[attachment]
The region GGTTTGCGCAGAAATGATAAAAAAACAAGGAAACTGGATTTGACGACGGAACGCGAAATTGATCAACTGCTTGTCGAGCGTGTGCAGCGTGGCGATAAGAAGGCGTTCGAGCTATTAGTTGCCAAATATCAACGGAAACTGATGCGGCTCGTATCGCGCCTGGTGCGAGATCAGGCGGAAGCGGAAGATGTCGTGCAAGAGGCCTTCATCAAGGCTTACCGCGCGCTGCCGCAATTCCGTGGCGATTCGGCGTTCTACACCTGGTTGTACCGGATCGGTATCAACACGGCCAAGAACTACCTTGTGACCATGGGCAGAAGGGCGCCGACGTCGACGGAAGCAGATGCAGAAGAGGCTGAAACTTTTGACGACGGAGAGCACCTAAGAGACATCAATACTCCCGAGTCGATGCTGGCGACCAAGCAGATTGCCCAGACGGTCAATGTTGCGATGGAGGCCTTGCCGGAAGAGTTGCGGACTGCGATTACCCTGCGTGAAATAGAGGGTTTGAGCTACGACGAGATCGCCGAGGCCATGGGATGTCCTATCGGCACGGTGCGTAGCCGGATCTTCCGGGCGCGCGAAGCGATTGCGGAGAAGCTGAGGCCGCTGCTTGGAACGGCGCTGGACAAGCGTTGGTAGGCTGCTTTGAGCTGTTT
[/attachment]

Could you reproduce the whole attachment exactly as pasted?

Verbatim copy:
The region GGTTTGCGCAGAAATGATAAAAAAACAAGGAAACTGGATTTGACGACGGAACGCGAAATTGATCAACTGCTTGTCGAGCGTGTGCAGCGTGGCGATAAGAAGGCGTTCGAGCTATTAGTTGCCAAATATCAACGGAAACTGATGCGGCTCGTATCGCGCCTGGTGCGAGATCAGGCGGAAGCGGAAGATGTCGTGCAAGAGGCCTTCATCAAGGCTTACCGCGCGCTGCCGCAATTCCGTGGCGATTCGGCGTTCTACACCTGGTTGTACCGGATCGGTATCAACACGGCCAAGAACTACCTTGTGACCATGGGCAGAAGGGCGCCGACGTCGACGGAAGCAGATGCAGAAGAGGCTGAAACTTTTGACGACGGAGAGCACCTAAGAGACATCAATACTCCCGAGTCGATGCTGGCGACCAAGCAGATTGCCCAGACGGTCAATGTTGCGATGGAGGCCTTGCCGGAAGAGTTGCGGACTGCGATTACCCTGCGTGAAATAGAGGGTTTGAGCTACGACGAGATCGCCGAGGCCATGGGATGTCCTATCGGCACGGTGCGTAGCCGGATCTTCCGGGCGCGCGAAGCGATTGCGGAGAAGCTGAGGCCGCTGCTTGGAACGGCGCTGGACAAGCGTTGGTAGGCTGCTTTGAGCTGTTT